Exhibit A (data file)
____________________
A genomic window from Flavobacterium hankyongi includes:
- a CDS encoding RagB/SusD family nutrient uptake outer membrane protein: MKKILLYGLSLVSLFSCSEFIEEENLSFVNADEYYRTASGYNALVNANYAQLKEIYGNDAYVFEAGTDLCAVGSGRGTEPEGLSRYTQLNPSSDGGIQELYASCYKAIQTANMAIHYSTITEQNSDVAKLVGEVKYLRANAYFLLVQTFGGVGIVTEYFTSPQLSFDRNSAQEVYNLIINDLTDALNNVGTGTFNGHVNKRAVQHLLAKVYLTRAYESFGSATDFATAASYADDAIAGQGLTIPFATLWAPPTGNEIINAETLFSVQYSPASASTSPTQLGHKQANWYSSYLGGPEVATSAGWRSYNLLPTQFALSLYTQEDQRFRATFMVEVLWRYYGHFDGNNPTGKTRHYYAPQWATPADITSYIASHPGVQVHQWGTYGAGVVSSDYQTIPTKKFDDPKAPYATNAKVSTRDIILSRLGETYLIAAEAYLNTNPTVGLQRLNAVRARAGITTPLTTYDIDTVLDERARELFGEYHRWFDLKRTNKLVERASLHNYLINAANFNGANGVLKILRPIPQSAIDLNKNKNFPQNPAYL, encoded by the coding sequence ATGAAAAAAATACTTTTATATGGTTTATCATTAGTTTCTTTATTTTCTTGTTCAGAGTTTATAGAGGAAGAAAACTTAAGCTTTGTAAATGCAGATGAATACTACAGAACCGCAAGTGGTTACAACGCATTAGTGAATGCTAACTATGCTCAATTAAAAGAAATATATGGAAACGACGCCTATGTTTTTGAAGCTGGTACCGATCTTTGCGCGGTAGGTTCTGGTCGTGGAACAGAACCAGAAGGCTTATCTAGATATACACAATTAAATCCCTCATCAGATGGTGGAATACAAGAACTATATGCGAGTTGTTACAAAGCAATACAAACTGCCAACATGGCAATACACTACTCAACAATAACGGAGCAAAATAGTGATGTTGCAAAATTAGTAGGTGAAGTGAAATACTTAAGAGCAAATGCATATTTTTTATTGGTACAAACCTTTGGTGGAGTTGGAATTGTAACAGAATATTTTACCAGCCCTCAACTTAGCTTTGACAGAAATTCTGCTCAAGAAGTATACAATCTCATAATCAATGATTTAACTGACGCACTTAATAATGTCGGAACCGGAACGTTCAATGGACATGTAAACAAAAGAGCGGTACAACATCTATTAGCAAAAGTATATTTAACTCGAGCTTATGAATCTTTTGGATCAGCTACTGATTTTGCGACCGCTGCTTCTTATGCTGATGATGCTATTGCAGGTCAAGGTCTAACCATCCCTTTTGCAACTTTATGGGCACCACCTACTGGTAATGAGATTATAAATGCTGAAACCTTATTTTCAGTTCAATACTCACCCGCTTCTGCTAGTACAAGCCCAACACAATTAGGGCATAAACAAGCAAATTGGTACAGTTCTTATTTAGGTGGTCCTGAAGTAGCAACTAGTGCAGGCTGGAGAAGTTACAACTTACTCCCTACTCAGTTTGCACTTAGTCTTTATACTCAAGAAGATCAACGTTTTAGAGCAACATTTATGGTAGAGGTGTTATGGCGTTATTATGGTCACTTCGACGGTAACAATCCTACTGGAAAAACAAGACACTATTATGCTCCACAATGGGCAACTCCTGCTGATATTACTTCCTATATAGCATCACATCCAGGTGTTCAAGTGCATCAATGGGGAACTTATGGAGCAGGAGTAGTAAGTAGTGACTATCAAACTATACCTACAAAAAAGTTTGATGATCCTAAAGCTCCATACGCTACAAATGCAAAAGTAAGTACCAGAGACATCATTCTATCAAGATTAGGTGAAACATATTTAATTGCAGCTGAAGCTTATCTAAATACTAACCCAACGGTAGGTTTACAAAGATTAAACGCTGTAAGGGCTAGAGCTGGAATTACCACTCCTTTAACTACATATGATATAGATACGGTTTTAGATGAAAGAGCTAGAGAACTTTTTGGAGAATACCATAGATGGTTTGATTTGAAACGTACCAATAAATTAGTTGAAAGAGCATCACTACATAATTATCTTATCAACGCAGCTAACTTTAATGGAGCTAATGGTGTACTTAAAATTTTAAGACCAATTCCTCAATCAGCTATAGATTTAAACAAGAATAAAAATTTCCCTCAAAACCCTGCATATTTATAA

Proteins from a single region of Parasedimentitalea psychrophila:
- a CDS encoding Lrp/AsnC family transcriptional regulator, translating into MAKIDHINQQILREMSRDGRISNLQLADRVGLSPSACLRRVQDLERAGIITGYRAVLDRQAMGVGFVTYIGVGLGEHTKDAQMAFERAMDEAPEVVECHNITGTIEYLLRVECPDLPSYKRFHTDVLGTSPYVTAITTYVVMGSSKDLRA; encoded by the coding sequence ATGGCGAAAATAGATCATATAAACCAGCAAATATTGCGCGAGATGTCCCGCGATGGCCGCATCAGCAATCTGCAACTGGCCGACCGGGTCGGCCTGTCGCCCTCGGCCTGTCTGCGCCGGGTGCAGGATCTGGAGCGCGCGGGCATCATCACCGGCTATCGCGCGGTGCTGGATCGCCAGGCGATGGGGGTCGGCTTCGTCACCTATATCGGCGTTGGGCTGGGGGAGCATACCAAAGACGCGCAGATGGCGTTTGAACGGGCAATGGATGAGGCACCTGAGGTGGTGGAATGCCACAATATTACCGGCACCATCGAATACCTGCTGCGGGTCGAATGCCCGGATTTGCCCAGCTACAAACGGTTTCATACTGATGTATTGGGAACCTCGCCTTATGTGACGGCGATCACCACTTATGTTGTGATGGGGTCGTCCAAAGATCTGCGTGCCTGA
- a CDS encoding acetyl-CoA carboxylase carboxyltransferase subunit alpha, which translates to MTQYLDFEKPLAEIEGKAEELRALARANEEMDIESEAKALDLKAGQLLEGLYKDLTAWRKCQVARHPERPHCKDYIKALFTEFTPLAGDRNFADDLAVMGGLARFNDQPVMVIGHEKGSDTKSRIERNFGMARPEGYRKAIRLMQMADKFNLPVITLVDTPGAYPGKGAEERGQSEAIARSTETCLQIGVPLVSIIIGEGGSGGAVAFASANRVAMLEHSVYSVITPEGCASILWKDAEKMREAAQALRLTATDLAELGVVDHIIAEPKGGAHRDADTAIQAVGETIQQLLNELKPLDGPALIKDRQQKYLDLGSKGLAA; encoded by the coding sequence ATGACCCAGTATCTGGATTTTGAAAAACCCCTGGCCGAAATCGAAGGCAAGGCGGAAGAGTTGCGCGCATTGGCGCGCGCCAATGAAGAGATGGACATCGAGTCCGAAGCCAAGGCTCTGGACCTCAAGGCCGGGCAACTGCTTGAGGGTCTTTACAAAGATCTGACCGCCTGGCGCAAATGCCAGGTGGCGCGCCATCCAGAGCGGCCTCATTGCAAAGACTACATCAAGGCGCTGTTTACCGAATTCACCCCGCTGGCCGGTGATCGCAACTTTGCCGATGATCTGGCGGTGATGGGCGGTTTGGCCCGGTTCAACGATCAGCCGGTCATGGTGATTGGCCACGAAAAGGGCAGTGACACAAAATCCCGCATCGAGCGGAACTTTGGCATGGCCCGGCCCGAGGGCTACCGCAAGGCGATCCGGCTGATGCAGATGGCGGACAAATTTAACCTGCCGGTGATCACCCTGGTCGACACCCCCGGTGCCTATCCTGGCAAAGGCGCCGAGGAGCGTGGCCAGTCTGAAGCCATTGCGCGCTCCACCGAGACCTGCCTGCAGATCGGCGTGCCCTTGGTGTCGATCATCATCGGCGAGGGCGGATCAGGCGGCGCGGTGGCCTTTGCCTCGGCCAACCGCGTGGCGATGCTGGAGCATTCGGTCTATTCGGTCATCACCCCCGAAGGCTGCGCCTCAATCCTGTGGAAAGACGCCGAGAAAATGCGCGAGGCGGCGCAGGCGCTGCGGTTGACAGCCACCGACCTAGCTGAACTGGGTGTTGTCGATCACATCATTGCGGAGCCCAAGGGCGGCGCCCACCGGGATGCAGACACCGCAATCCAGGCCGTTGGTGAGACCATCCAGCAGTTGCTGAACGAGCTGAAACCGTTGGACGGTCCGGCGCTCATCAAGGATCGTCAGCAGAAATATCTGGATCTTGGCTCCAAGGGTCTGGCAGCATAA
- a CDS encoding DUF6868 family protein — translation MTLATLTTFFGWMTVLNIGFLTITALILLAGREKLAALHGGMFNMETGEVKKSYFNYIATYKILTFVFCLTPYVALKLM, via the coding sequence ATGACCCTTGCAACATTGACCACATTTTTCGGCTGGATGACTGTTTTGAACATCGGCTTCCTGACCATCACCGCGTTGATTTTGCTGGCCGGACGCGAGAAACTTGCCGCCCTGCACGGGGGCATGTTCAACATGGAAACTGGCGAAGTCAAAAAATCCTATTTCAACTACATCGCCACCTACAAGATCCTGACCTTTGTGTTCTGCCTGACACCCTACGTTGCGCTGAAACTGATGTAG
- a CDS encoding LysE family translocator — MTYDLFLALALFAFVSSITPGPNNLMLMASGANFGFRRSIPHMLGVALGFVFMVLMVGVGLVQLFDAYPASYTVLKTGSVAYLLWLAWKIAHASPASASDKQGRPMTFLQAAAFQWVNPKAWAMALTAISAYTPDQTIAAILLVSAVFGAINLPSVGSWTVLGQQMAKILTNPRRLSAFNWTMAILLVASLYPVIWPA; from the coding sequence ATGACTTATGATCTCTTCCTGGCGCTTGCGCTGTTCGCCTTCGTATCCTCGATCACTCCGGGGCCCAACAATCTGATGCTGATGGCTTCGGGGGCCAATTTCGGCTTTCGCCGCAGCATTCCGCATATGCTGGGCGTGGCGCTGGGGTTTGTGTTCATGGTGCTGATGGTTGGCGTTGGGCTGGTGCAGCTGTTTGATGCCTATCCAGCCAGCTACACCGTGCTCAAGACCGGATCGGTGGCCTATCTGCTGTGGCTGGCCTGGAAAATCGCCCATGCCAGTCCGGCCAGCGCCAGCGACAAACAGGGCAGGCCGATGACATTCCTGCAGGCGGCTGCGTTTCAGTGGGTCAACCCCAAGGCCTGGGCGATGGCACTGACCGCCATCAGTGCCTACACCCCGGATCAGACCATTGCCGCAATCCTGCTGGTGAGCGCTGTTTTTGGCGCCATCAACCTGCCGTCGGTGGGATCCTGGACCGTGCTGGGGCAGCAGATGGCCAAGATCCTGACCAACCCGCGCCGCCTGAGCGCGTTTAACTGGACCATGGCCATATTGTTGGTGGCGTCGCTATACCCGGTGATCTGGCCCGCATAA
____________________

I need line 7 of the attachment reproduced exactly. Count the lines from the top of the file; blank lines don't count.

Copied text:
- a CDS encoding LysE family translocator — MTYDLFLALALFAFVSSITPGPNNLMLMASGANFGFRRSIPHMLGVALGFVFMVLMVGVGLVQLFDAYPASYTVLKTGSVAYLLWLAWKIAHASPASASDKQGRPMTFLQAAAFQWVNPKAWAMALTAISAYTPDQTIAAILLVSAVFGAINLPSVGSWTVLGQQMAKILTNPRRLSAFNWTMAILLVASLYPVIWPA; from the coding sequence ATGACTTATGATCTCTTCCTGGCGCTTGCGCTGTTCGCCTTCGTATCCTCGATCACTCCGGGGCCCAACAATCTGATGCTGATGGCTTCGGGGGCCAATTTCGGCTTTCGCCGCAGCATTCCGCATATGCTGGGCGTGGCGCTGGGGTTTGTGTTCATGGTGCTGATGGTTGGCGTTGGGCTGGTGCAGCTGTTTGATGCCTATCCAGCCAGCTACACCGTGCTCAAGACCGGATCGGTGGCCTATCTGCTGTGGCTGGCCTGGAAAATCGCCCATGCCAGTCCGGCCAGCGCCAGCGACAAACAGGGCAGGCCGATGACATTCCTGCAGGCGGCTGCGTTTCAGTGGGTCAACCCCAAGGCCTGGGCGATGGCACTGACCGCCATCAGTGCCTACACCCCGGATCAGACCATTGCCGCAATCCTGCTGGTGAGCGCTGTTTTTGGCGCCATCAACCTGCCGTCGGTGGGATCCTGGACCGTGCTGGGGCAGCAGATGGCCAAGATCCTGACCAACCCGCGCCGCCTGAGCGCGTTTAACTGGACCATGGCCATATTGTTGGTGGCGTCGCTATACCCGGTGATCTGGCCCGCATAA